FRONT ROW: Nick Achille, Joe Toia, Jim Ferro, John Termini, Newt Boninio
BACK ROW: Coach “Sugar” Cipolla, Joe Magio, Moe Lago, (unidentified), Anthony Cipolla, (unidentified)

Michael Bushnell

This week we visit the old Northeast ball yards just east of Montgomery Wards. Such was the scene when Northeast-based photographer Herb Harper shot this picture of the Assumption Parish School baseball team in 1949 or 1950. 

Local photographer David Remley was gifted boxes of negatives of Harper’s work including this gem which shows a “ragtag” team of Northeast kids who played for Assumption.

The Northeast News spoke with Jim Ferro, the kid in the middle of the front row without a uniform and asked him why he didn’t have a uniform like the rest of the kids. His response was pretty simple, “there wasn’t enough uniforms to go around,” he said. “So I played in jeans and a t-shirt. It was a great time to grow up as a kid. We didn’t realize how good it was in that time frame, growing up back then, that community made the difference of my life growing up, I had a great experience.” 

Assumption was part of the Catholic League, made up of teams from the various Parish grade schools that dotted the Northeast neighborhood back in the mid-twentieth century. 

Assumption, St. John’s, Holy Cross, St. Steven’s, all played each other on ball diamonds in the community, most notably the Northeast Athletic fields on the east end of St. John, across the tracks from Luce Luggage Company.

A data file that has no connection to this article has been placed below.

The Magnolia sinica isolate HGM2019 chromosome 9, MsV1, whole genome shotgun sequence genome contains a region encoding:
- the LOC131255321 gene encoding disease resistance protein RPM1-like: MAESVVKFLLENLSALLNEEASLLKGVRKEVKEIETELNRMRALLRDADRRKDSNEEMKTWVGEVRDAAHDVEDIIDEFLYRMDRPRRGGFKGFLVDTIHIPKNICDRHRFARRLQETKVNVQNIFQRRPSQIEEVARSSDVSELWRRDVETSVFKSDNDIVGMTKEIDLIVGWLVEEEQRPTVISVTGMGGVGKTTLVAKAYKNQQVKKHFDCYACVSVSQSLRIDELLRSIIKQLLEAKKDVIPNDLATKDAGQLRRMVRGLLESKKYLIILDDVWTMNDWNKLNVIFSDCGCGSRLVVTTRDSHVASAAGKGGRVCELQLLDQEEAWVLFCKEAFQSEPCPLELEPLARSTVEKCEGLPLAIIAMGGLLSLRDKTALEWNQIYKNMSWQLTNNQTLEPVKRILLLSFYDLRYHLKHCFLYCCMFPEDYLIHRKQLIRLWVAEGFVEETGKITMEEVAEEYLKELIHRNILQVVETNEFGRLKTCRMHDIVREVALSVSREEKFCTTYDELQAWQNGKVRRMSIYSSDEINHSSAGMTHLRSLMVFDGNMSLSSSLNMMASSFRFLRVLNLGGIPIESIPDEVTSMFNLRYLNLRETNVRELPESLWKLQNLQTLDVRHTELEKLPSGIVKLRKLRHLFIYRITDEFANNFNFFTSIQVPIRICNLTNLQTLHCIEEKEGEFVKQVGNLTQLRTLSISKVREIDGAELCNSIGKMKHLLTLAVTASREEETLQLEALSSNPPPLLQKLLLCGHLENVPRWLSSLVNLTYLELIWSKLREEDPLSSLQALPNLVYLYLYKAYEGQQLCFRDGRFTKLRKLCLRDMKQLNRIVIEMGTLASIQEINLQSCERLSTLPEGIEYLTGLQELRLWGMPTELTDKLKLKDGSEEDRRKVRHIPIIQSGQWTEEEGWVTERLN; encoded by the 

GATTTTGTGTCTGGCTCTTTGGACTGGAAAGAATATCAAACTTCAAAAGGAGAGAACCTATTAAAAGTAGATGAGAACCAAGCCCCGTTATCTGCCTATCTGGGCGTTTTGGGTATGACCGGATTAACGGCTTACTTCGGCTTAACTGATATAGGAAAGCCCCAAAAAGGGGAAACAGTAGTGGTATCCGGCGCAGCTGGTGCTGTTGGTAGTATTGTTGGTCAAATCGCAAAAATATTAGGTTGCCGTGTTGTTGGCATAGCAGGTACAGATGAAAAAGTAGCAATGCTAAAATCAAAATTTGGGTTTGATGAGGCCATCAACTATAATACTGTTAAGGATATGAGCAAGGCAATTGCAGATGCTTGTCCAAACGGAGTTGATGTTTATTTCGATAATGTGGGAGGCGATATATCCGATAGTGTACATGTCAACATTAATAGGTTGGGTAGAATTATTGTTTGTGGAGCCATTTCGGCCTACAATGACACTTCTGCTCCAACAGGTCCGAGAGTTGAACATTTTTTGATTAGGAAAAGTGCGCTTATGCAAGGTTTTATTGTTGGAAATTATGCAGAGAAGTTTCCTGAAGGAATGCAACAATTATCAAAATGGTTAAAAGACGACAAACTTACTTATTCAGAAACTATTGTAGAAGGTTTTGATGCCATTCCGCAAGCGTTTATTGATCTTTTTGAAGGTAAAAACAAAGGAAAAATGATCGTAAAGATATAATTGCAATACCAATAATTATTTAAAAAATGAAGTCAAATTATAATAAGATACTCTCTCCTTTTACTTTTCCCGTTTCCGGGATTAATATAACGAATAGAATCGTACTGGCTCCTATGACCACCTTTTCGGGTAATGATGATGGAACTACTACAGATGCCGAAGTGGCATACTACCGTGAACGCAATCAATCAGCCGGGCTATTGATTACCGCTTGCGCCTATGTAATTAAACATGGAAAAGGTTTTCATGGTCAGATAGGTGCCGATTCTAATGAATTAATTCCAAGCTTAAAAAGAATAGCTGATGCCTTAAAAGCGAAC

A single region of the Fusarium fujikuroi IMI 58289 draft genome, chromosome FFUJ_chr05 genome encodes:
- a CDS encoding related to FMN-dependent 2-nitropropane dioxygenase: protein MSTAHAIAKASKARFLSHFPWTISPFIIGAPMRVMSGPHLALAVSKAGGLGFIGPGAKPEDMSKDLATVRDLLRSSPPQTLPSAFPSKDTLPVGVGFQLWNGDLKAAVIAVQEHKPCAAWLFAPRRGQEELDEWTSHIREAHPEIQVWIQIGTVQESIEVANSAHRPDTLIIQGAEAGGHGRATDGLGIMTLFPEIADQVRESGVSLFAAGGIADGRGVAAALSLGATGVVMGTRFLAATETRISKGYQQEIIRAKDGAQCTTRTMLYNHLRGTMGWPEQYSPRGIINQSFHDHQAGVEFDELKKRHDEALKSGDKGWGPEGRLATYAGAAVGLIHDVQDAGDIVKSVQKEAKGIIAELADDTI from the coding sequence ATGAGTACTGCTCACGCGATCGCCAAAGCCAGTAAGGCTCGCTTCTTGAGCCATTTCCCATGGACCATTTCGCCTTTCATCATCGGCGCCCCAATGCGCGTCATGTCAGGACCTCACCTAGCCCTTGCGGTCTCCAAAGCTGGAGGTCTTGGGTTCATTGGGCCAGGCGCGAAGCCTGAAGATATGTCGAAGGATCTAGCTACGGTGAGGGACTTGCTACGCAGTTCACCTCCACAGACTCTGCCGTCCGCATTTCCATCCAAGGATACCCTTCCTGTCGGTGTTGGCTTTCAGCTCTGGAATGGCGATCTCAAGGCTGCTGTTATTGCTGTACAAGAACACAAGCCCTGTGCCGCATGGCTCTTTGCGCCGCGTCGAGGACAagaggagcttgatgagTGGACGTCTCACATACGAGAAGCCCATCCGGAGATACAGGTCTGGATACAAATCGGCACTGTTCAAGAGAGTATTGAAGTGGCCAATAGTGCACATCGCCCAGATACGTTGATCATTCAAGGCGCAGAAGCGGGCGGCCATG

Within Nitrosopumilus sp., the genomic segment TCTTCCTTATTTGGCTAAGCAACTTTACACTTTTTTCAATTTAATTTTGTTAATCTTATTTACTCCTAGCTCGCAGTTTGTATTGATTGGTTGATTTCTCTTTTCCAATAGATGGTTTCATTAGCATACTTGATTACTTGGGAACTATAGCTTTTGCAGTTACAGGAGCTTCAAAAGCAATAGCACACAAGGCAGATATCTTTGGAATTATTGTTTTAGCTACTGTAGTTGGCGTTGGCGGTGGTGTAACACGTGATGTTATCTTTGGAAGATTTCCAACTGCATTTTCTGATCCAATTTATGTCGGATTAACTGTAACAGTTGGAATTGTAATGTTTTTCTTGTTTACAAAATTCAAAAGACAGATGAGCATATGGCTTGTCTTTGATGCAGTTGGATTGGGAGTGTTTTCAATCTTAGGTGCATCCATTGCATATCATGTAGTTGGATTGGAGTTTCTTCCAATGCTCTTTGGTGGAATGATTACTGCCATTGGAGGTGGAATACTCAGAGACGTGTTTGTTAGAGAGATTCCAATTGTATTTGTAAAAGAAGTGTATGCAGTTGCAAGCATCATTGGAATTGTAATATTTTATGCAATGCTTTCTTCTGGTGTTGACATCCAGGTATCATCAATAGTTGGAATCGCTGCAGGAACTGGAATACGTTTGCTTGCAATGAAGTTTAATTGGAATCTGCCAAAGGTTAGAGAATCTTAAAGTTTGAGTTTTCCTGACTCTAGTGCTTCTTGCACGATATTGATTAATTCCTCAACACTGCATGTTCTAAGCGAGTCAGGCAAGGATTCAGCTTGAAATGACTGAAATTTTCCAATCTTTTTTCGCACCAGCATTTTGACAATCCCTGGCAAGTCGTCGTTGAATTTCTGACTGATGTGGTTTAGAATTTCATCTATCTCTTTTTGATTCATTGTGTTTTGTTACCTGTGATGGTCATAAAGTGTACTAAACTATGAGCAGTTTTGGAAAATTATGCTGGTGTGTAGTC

“In those days, everybody lived close, kids stayed outside to play, you didn’t have to worry about where you went, and you went home at dark,” Ferro recalled about growing up in Northeast.

We also spoke with Madalyn Achille King whose father, Nick Achille, is shown in the picture in the front row with Coach Cipolla’s hand on his shoulder.

After high school, Achille went on to barber school and had a shop on Independence Avenue and later, St. John across from Uncle Charlie’s Market at St. John and Cypress. 

“We could run all over Northeast from Garfield clear to Sunrise or to the high school,” said Achille King. “If something happened there was always someplace to stop along the way because everybody knew everybody.”

George Anthony “Moe” Lago, the tall kid in the rear of the picture, played first base and went on to play in the Ban Johnson league for LaPetina’s Funeral Homesfrom 1955 to 1959. He was the league’s MVP in 1958. 

In 1960, Lago was drafted by the Orlando Dodgers in the Florida State League. He moved to the Kokomo Dodgers in the 1961 season, finishing with a career high .272 batting average. 

Lago spent the 1962 season with the Greenville Spinners in the South Atlantic League and the Great Falls Electrics of the Pioneer League. Following the ’62 season, Lago returned to Kansas City where he remained active in the Ban Johnson league, coaching from 1965 to 1969. He was elected to the Ban Johnson Hall of Fame.

This has been an incredibly fun history item to piece together over the last week or so. We would like to thank local photographer and blogger David Remley for sharing the picture with us. Additionally, thanks to the Ferro family, specifically Jim Ferro, for sharing his memories about the old Catholic League. Also thanks to Madalyn Achille King for sharing her memories of her father Nick.